The following results are based on an academic exercise for my Masters Degree in Social Media. We were asked to create a survey on any topic of interest. The survey was pushed out via Facebook to 282 friends and via Twitter to 3600+ followers. I sent the survey out randomly at different times over a 5 day period. It is a small sample taken in an uncontrolled (snowball method) environment.
When I saw only 64 respondents to my Local News Survey from a week ago, I feared the number indicated low-interest in local news. While that statement may be true, it was not true of the majority who took my survey.
SO WHAT WAS MY GOAL?
I had four main objectives for my survey:
- Gauge interest in local news
- Understand how people are consuming news and what their sources are
- Analyze social media’s role in local news
- Understand why people think local news is important or irrelevant
SOME KEY INFORMATION AND FINDINGS
I began the survey with a question designed to weed out those who do not consider themselves local news consumers.
As you can see in Figure One, 61 people responded and 3 people skipped this question. Forty-two people consider themselves local news consumers while 19 did not. So a majority of just under 69% of those who responded have an interest and consume local news. Looking at the demographics of those who continued the survey, the majority skewed towards women and the majority age range was 35 to 44. (Click image for larger view)
In looking at the demographics, it is good to keep in mind that they align with my age and gender. Given that I pushed this survey out to my Facebook friends and Twitter followers, that would make sense.
I was particularly interested in how people are consuming news. I know when I no longer was working full-time in a television broadcast newsroom, the way I consumed news shifted greatly. I saw it as a professional responsibility to watch our on-air product in addition to the other ways I chose to consume news. I found once I was no longer obligated to watching on-air, I primarily consumed news via phone, tablet and/or computer. My survey affirms that others behave in the same way, with a majority consuming news through multiple platforms (Figure Two).
Given my focus on how people socially consume news I wanted to look at which major platforms were being used most (Figure Three). To no surprise, Facebook is the dominant source of news consumption on a social platform. I was surprised to see Vine positioned ahead of Banjo, however, Banjo is an app that isn’t as well-known to those working outside the news industry. Banjo is an app that pushes out news stories at a local level. You can choose to receive stories specific to your location (or any location) or keep it very broad. It is growing in popularity but it doesn’t have the name recognition of Vine. While some newsrooms are using Vine, it is an app that hasn’t been fully utilized widespread by journalists.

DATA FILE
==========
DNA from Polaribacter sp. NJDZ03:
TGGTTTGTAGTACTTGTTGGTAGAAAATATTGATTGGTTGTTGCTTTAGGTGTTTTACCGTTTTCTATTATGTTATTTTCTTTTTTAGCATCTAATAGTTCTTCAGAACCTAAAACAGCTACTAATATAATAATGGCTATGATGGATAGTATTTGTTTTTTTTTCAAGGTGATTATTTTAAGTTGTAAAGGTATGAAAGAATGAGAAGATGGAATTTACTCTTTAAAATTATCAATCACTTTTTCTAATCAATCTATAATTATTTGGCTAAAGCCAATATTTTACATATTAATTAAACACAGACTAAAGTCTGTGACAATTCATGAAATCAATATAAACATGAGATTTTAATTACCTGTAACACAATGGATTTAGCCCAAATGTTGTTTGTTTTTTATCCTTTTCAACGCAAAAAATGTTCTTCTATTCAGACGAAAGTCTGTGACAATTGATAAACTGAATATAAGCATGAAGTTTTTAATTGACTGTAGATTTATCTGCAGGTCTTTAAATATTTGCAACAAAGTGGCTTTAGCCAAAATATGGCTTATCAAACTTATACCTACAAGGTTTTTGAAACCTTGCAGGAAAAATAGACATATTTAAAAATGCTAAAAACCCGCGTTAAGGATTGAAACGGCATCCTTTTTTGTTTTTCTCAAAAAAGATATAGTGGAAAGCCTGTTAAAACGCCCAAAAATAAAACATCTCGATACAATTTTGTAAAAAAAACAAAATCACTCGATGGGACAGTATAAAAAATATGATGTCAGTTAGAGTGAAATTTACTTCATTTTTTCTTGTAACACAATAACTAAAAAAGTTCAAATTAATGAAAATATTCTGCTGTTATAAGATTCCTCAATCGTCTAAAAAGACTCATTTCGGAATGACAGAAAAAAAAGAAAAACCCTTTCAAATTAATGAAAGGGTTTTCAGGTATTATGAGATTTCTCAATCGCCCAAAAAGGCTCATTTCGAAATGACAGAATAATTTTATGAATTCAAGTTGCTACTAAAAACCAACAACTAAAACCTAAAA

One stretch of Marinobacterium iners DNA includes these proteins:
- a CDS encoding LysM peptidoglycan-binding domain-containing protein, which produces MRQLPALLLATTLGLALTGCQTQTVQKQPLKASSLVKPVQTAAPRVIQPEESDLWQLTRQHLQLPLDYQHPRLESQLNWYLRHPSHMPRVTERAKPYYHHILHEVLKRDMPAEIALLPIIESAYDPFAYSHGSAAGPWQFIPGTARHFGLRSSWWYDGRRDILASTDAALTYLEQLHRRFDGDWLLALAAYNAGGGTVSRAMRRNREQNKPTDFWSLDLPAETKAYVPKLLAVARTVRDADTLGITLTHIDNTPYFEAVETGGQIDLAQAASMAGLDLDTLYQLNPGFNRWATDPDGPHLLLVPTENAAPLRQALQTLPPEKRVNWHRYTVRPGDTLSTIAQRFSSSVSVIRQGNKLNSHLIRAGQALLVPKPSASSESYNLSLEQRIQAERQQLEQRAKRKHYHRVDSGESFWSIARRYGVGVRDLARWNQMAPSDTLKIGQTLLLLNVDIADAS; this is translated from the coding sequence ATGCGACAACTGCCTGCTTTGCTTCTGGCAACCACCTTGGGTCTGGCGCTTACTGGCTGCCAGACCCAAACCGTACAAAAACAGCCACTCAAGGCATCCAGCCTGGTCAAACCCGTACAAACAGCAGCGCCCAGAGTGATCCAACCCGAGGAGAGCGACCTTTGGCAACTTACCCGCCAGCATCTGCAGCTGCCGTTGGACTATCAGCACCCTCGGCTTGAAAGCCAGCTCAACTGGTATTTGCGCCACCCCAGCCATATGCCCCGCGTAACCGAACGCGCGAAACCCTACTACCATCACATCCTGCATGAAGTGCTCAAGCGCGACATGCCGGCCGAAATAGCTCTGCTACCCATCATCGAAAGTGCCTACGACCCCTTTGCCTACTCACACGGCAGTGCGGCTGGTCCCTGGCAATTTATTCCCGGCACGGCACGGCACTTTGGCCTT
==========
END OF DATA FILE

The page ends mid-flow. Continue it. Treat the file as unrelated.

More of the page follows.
As an aside in hindsight, I should have included an open-ended option where respondents could add other social platforms, they use.
BEYOND THE NUMBERS
In this survey, I also included open-ended answer options. I wanted to know what networks people watched, what local sites they get their news from and what favorites they had. Part of my thought process in asking was also to see if they could simply remember and name the brand they gravitated to. You can access this information in the full survey link below.
I expected candor in an anonymous survey, but I was still impressed with the comments people included. Beyond candor, I expected more apathy and was pleasantly surprised by the thoughtful comments to open-ended questions. Below is a good sample of some responses to the “Why is local news important?” and “Why is local news irrelevant?” sections:
- “Because you can get the same information online without as much sensationalism.”
- “Depending on the source, it is often skewed by bias of sponsors, or the who’s who involved, you can get “motivated yellow journalism”. Small towns like ours often simply copy and paste from other local outlets or national outlets.”
- “Too much news and too few resources sometimes lead to doing “easy” stories instead of important stories that impact everyone; especially if the staff is young and inexperienced.”
- “Local TV news s irrelevant because I get the information faster via internet (Facebook, Twitter). The broadcast is more of a recap of what I already know.”
- “We count on local news organizations to cover issues that are relevant to our community; they should be the watchdogs of public government, serve the viewers, and make the community better.”
- “It provides immediate news of interest and relevance to the community. They are the stories that most directly impact me and my neighborhood.
- “Beyond the national headlines that affect America, it’s important to have smaller units (local networks, local papers) that highlight stories/issues that affect smaller communities, perhaps more directly…”
If you are interested in a little deeper dive, below is a PDF of the full survey.
I would be remiss if I didn’t say that many Facebook friends and Twitter followers are journalists both in television and digital. Additionally, many followers on Twitter work in social media or some sort of digital environment. To that end, the audience for this survey definitely skews towards news consumers and doesn’t necessarily represent the general viewing/consuming public.
While it is a scary time to be a journalist, I also think it is one of the GREATEST times to be a journalist. We are more connected than we have ever been. That allows us to tell even more and possibly better stories. All we have to do is pay attention.